Feb 27- Mar 3
Background history for the DISC in India
India has 1.2 billion people, a plethora of universities, and a young population that is technological and wanting to advance. To reach the audience and make an impact, we initially planned to have 3 presentations. (Hyderabad, Bangalore, Mumbi). To arrange a trip in India, we contacted NGRI (National Geophysical Research Institute) which is the leading geophysical research institution in India. Virendra Tiwari is the director, Ajay Manglik is the Chief Geoscientist, and Vijay Dimri is the ex-director. After a Skype conversation, the NGRI group formulated a plan in which we would present the DISC only at Hyderabad and they would bring in geoscientists from various locations in India. To make it even more worthwhile for attendees they also planned to organize a two-day EM workshop that would follow the DISC. That would provide ample opportunity for us to get connected with geoscientists and their problems throughout India and for Indian scientists working on EM problems to get reconnected. India had not had a national EM conference/workshop since 2002. It was an ideal opportunity for everyone.
The organization of this combined event was superb. NGRI advertised the DISC and screened applicants to make sure they would benefit; the number of attendees was capped at 100 to ensure the event would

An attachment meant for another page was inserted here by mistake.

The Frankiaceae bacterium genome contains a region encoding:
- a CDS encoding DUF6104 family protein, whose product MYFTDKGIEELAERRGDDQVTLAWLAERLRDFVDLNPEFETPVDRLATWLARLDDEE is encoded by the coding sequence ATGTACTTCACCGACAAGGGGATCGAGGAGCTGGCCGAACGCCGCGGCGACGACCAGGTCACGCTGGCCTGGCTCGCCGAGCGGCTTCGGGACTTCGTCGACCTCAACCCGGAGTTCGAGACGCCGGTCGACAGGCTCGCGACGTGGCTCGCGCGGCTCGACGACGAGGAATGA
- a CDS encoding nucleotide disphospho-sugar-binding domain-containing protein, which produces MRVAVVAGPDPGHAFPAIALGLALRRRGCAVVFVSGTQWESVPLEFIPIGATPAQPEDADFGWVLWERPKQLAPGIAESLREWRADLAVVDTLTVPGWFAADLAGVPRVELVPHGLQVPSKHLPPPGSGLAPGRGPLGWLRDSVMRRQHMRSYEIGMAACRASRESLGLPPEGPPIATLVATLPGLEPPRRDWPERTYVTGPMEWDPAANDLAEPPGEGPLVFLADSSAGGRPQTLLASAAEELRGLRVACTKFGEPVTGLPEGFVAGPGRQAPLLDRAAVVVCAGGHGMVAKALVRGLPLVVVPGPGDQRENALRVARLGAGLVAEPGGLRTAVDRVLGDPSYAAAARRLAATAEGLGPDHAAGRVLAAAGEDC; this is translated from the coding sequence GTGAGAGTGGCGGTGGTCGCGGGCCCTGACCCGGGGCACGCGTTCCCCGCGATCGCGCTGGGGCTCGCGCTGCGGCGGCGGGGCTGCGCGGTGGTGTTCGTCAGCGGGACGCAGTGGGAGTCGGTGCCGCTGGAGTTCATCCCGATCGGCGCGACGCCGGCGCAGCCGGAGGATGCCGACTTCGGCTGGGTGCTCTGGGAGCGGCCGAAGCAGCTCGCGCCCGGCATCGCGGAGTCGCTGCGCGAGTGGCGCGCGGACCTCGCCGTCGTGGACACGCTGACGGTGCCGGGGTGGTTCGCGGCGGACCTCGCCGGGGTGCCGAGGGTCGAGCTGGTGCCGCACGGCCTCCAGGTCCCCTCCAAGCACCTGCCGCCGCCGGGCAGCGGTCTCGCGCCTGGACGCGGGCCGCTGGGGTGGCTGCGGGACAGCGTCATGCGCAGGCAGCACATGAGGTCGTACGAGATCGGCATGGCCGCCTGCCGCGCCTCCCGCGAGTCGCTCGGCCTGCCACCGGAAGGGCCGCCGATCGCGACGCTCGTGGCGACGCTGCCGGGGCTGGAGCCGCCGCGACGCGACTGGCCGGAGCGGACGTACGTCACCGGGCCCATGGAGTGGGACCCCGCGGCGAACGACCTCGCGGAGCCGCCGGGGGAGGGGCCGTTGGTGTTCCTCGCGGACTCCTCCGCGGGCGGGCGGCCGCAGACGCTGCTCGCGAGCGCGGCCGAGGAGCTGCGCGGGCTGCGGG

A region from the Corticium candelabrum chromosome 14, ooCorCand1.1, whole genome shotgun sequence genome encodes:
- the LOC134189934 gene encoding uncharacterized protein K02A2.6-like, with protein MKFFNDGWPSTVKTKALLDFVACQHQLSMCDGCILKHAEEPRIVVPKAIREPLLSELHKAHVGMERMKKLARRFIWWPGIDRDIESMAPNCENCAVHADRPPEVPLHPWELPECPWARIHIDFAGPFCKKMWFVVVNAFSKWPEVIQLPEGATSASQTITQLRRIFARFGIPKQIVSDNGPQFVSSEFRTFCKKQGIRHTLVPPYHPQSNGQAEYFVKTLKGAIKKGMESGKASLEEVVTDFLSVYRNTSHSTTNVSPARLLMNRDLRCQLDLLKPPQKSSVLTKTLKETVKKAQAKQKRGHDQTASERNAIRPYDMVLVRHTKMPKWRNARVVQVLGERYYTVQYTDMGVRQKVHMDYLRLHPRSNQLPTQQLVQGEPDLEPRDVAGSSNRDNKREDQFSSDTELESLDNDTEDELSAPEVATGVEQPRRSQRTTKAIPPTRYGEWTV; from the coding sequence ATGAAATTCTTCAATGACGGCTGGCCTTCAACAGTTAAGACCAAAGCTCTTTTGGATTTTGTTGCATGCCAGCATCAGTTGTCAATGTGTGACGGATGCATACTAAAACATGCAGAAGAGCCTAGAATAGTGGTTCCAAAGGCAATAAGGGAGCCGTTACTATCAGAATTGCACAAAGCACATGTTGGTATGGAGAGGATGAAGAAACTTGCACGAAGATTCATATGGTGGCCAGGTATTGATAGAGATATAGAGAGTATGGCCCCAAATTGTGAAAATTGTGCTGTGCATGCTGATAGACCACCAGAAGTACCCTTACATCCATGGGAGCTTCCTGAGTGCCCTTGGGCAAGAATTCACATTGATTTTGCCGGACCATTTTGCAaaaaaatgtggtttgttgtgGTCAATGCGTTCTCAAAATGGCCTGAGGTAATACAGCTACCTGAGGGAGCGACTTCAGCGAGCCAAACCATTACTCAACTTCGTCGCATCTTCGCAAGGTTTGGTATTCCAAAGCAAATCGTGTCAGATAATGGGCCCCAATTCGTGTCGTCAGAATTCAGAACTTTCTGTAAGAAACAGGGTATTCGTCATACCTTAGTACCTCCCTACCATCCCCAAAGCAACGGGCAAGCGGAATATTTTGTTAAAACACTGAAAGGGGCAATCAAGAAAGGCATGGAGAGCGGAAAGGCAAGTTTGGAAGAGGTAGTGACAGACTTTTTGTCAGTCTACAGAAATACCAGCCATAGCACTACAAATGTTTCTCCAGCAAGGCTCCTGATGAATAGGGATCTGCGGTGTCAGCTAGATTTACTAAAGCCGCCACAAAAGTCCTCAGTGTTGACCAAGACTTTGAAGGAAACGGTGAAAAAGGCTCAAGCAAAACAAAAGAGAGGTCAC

have a “workshop” flavor rather than a conference. The number of applicants exceeded 100, so in the selection process, they tried to ensure that the major universities, societies and companies were represented. The participants, from universities, industry and government agencies, came from all sections of India (see map below). Some took a 2–5 hour flight while others, particularly students, travelled 30+ hours by train.
Although Hyderabad doesn’t seem that far from Bandung on the map, it was a long flight!. We arrived at the airport around midnight and, thanks to Babu’s kind escort, we safely arrived at our guest house at NGRI. It is an oasis located in the center of Hyderabad and its 16000 trees deaden the noise of chaos in the surrounding area.
After a good sleep, we met the organizer of the DISC event and EM workshop, Ajay Manglik. He explained how carefully they had organized the event and discussed the vision that he had for elevating the EM community in India. We found that we had a special connection with Ajay. His master’s thesis on magnetotelluric (MT) inversion had lots of connections with one of Doug’s old papers on the subject.